The African sequence: It's clear now Jimmy Olsen is more a CIA operative planted by the agency than he is a photographer. The feds obviously made sure he was paired with Lois Lane to get "intel" on the terrorist. Superman blasting through the wall at super speed comes off as murder or at least involuntary manslaughter. It could be planned even; after all, Lane nods to him as if she is cuing him it's OK to make his move and use his super speed. In the "Ultimate Edition," the extra couple of minutes are a mixed bag.
Malone's character. Her cameos should have been included in the theatrical version and their inclusion wouldn't have bogged down the pacing.
Clark Kent's Batman investigation in Gotham City: This gives us great insight into the public's perception of Batman as a ruthless menace who goes overboard in dispensing his, uh, brand of justice. This sequence also gives heft to what a dangerous vigilante he is and Kent's skills as a reporter. A great addition that adds depth to the Batman-Superman tension.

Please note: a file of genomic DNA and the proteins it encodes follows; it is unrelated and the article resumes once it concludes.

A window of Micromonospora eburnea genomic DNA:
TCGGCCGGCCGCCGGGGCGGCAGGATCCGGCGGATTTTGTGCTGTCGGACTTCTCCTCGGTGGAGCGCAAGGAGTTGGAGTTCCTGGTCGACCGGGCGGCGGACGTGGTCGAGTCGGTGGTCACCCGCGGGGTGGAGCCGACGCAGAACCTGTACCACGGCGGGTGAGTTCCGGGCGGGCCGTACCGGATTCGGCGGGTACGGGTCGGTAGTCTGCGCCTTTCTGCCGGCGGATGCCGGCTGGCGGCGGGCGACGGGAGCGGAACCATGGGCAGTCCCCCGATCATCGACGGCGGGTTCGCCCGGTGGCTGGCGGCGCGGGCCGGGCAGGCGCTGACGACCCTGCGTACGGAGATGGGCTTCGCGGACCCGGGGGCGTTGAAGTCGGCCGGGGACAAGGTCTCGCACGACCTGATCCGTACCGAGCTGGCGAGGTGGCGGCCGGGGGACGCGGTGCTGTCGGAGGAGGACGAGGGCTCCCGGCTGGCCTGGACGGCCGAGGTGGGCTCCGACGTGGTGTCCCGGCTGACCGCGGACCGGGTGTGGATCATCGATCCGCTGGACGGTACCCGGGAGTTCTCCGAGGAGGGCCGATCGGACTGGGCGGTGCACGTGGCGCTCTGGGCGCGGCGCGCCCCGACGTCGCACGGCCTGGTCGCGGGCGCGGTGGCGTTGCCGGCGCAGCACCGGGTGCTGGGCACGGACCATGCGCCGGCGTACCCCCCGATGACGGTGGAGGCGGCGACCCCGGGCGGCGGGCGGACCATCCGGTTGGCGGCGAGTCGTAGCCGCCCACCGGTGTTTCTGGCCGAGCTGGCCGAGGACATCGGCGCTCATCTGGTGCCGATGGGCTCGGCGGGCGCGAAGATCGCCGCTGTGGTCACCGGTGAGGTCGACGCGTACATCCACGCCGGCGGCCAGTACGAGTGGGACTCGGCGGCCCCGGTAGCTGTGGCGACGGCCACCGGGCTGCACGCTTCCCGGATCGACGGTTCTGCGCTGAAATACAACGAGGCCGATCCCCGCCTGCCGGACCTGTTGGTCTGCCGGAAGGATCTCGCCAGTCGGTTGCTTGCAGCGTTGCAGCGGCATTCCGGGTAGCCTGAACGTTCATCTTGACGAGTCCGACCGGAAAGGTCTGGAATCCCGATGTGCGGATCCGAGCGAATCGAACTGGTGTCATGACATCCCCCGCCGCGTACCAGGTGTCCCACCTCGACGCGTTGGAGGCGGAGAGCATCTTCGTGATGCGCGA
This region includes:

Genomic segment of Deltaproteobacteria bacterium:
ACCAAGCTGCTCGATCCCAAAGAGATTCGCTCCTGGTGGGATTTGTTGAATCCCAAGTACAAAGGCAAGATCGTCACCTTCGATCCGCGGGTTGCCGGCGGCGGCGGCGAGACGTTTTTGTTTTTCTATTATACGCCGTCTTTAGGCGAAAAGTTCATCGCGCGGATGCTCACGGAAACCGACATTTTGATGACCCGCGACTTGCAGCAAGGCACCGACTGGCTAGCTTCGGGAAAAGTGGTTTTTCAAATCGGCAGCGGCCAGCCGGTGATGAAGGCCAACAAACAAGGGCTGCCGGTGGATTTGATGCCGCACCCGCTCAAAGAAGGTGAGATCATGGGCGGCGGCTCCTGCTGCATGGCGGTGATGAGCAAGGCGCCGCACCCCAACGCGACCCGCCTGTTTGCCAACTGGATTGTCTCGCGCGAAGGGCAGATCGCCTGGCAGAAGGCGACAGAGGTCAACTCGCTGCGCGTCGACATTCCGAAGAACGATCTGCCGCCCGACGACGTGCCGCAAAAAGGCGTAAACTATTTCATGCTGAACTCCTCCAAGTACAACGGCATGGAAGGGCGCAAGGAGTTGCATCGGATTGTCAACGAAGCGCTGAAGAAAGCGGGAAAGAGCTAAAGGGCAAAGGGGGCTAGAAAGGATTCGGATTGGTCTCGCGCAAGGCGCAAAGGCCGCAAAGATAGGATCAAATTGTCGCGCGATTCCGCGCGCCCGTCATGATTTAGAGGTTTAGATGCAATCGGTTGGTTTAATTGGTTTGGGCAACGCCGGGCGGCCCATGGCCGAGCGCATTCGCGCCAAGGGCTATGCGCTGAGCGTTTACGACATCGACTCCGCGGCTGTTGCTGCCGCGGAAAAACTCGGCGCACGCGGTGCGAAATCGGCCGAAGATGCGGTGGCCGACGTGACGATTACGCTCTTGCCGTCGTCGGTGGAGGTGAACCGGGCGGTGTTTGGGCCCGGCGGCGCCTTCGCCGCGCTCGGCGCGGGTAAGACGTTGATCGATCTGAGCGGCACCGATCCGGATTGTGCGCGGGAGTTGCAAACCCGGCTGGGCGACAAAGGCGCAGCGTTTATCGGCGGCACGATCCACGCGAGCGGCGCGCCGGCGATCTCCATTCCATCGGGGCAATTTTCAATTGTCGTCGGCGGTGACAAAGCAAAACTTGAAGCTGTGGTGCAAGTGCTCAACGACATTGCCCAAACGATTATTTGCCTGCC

So what should have been left on the cutting room floor? And why?
Superman's conversation with Martha Kent in Smallville: This should have been handled just as easily with the phone call from the "Ultimate Edition" that Clark Kent makes to his mother. With some tweaking on where this phone call is placed in the movie, this would have been the perfect opportunity for Kent to express how he's feeling after the bombing.
Pa Kent's mountaintop cameo: It's an easy excuse for Kevin Costner to reprise his role, but its inclusion is awkward and confusing. The importance of his story about the Smallville flood is not clear; what does it have to do with what Clark Kent will face as Superman? What does he learn from his father? Nothing apparently, since it's not referred to later and Snyder never connects the dots for the audience. And why is Kent up there anyway? Is it a dream sequence?